Once I got inside I noticed that people had extremely large foreheads. They seemed to be communicating telepathically. I looked forward to joining their conversation, and I tightened my grip on the fake MENSA card I’d laminated that morning at Kinkos. Presently, a well-dressed lady with a clipped accent came to fetch me. She carried herself with an air of delightful arrogance, and I noticed her head lolled slightly to one side. Probably due to the weight of the massive brain, I thought. I kept silent, not wanting to draw attention to her enormous noggin.
The lady led me back into the sanctum sanctorum, past the beautifully decorated toilets and through a hallway that reeked of pure class. Eagerly, I awaited my first meeting with the host. I imagined he had once been great friends with Andy Warhol and Timothy Leary. Somewhere in New York, Joe Quesada was being led to meet his host (Joe and I were going to do the program together via satellite link up). I made a guess that my host was probably better than Joe’s. My host probably studied social anthropology at Princeton, while Joe’s host probably only attended San Diego State or--perish the thought--Brown University.
I was led into a completely empty studio. There were about ten large microphones arranged around a desk. The chairs creaked. A bored engineer showed up to inform me we would be going live in a few minutes.
Wait a minute… live? No one informed me about this. Who said we were going to be live? And where was my host?
“Dude, you don't get a host. The host is in New York. You’re connected by the internet. Here… put these headphones on.”
I put the headphones on: silence. The engineer disappeared from the room, leaving me all alone in a sea of microphones. Every time I moved on the chair the damned thing creaked into the speakers and I just about split my eardrums. I sat completely still, not daring to wipe the sweat droplet running down my nose, realizing that there was no way I was going to get through this without saying a rude word.
I called out to the engineer: no response. We were supposed to be on at 2.40. It was now 2.52. The place was a wasteland. I strained my ears to see if I could hear any of the broadcast. Nothing. The clock ticked inexorably onward. I held my breath. Suddenly:
“--this is Neil Cleverperson in New York speaking with Joe Kweesada and Paul Jenkins about Marvel’s civil war. Joe is here with me, while Paul is completely on his own inside a massive, abandoned steel mill with fifty defunct microphones and a missing engineer. Hello, gentlemen!”
My brain bashed up against my eyeballs.
Aaah! Aahh! Omigod… don’t say fuck! His first name is Neil! Use juxtapose in a sentence!
“Uhm… good afternoon, Neil.”
Yes, I said “Good afternoon,” for that is what intelligent people say to each other. Neil probably recognized my intellect, even from afar. He asked Joe a question, which Joe answered with practiced ease. He asked me a question, and left me with a kind of trailing sentence. I couldn't see his facial expression to tell if he had finished. I said something completely moronic, all the while thinking to myself that it would be neat to just give a “shout out” to some of my mates. I was sorely tempted:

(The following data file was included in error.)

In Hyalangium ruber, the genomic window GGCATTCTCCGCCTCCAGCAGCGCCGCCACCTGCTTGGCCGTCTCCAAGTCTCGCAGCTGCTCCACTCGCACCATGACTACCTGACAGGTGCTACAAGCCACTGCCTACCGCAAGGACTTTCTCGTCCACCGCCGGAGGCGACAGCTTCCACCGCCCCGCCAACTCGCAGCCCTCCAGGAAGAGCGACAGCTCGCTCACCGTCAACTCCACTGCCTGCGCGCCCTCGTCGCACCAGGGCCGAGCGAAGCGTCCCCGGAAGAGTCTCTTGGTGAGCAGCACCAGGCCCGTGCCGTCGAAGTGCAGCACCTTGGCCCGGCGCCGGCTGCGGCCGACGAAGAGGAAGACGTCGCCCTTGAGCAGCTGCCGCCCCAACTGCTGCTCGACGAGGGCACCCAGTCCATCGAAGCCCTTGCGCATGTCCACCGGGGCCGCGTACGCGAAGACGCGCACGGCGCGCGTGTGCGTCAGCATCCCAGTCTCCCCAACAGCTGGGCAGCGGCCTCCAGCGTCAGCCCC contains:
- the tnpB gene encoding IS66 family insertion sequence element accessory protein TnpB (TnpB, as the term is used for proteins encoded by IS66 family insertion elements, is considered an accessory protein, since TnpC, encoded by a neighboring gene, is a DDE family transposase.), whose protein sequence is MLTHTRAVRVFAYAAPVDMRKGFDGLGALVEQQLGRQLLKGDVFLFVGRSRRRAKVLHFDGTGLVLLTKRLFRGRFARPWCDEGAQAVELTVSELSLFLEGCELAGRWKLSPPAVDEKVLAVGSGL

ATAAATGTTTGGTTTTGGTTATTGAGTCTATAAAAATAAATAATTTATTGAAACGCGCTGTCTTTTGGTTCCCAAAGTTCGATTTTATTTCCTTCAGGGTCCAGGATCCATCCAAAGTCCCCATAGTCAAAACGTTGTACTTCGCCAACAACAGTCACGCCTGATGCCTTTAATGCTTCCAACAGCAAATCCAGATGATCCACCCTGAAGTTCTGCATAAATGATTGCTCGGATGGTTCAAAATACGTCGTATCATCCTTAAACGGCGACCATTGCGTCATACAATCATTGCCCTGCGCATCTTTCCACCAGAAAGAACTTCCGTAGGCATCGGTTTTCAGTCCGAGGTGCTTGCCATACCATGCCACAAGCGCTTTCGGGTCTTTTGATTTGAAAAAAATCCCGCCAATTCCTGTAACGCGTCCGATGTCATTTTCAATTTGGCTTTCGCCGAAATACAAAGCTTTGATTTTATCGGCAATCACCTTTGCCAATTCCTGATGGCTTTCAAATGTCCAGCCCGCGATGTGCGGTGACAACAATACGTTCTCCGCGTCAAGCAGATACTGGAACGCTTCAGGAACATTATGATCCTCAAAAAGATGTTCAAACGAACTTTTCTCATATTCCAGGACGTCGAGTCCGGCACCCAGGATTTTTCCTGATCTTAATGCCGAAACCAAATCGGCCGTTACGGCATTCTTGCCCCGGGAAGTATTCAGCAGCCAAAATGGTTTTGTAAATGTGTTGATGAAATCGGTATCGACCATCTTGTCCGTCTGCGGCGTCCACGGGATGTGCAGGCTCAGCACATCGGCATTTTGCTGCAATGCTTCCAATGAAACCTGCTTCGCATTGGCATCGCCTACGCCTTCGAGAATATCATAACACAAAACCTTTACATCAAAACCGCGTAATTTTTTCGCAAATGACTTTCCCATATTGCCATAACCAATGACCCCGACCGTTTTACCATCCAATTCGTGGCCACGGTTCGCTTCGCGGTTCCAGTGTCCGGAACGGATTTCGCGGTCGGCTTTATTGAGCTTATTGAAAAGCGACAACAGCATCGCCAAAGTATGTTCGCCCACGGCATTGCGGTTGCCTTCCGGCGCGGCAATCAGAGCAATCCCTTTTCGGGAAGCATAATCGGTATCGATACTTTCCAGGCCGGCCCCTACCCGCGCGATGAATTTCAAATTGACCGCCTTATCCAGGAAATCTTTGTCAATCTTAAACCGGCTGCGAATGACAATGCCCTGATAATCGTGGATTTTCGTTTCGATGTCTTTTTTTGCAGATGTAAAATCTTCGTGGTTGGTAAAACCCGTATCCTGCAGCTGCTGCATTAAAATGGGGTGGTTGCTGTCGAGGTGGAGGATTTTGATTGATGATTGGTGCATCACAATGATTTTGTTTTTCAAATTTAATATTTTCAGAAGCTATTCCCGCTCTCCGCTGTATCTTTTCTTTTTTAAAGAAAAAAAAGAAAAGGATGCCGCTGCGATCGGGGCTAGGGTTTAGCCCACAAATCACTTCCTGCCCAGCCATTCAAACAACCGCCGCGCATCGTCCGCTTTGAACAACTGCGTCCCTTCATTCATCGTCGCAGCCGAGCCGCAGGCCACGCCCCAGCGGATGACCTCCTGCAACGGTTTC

“Yo, Jeff, Danno, Bobby S! Wha’sup? Jenko representin’ in da hizzous, givin’ a shout out to my homies.”
Since I sound like the GEICO gecko, I decided this would be an unwise course of action. Instead, I stuck to my original plan. I would be clever and informative and I would not swear. The next time Neil Cleverperson called my name I was going to bring up Julius Caesar and the Rubicon if it killed me.
Alas, Neil Cleverperson had other ideas: he didn't seem interested in the metaphors and allegories Joe was talking about. Neither did he seem all that impressed when I brought up the concept of Wiretapping versus Terrorism. He wanted to know all about Thor. Like, where was Thor and whose ass was he going to kick?
I could tell Joe was squirming in his seat because I could hear it in my headphones. It sounded like a jumbo jet taking off. No, wait… that was me. Joe answered as politely as he could but I knew he was grinding his teeth. Rather than ask me another question from five hundred miles away, Neil brought in our first caller. Charles, I think it was, from somewhere clever like Philadelphia. I imagined he was a concert pianist.
“Hi… this is Charles!”
Charles sounded like a genius. He oozed class. He was going to help us show the general public that comics are a valid form of artistic expression.
“Do you have a question, Charles?”
“No. I just wanted to say I am a big fan.”
The blood drained from my face. Please, God… no—
“Also, I am forty-three years old, I live with my parents and I play Heroclix in my basement. Thank you!”
Neil informed us that this was all we had time for, and the headphones went dead. I sat there, not daring to move. Was that it? I mean… wasn’t this a station identification break of some kind? We’d only been on for about three minutes!
The bored engineer entered, accompanied by a security guard. They scowled at me and led me out the back way. I called my good pal, Joe Kweesada.
“Joe, what the hell was that? I didn't even say anything!”
“It’s publicity, Paul. You’ll get the hang of it. Excelsior!”
He put the phone down. I am beginning to worry about that boy.
Well, suffice it to say I went home and all of my mates had missed it. Nigh Perfect was tuned to a different station and was terribly disappointed that she hadn't heard my NPR debut. I told her it was entirely possible that if she’d sneezed at the wrong time she would have missed it anyway. But even though the experience was a little less than ideal it has raised one important question in my mind:
What’s the deal with Thor?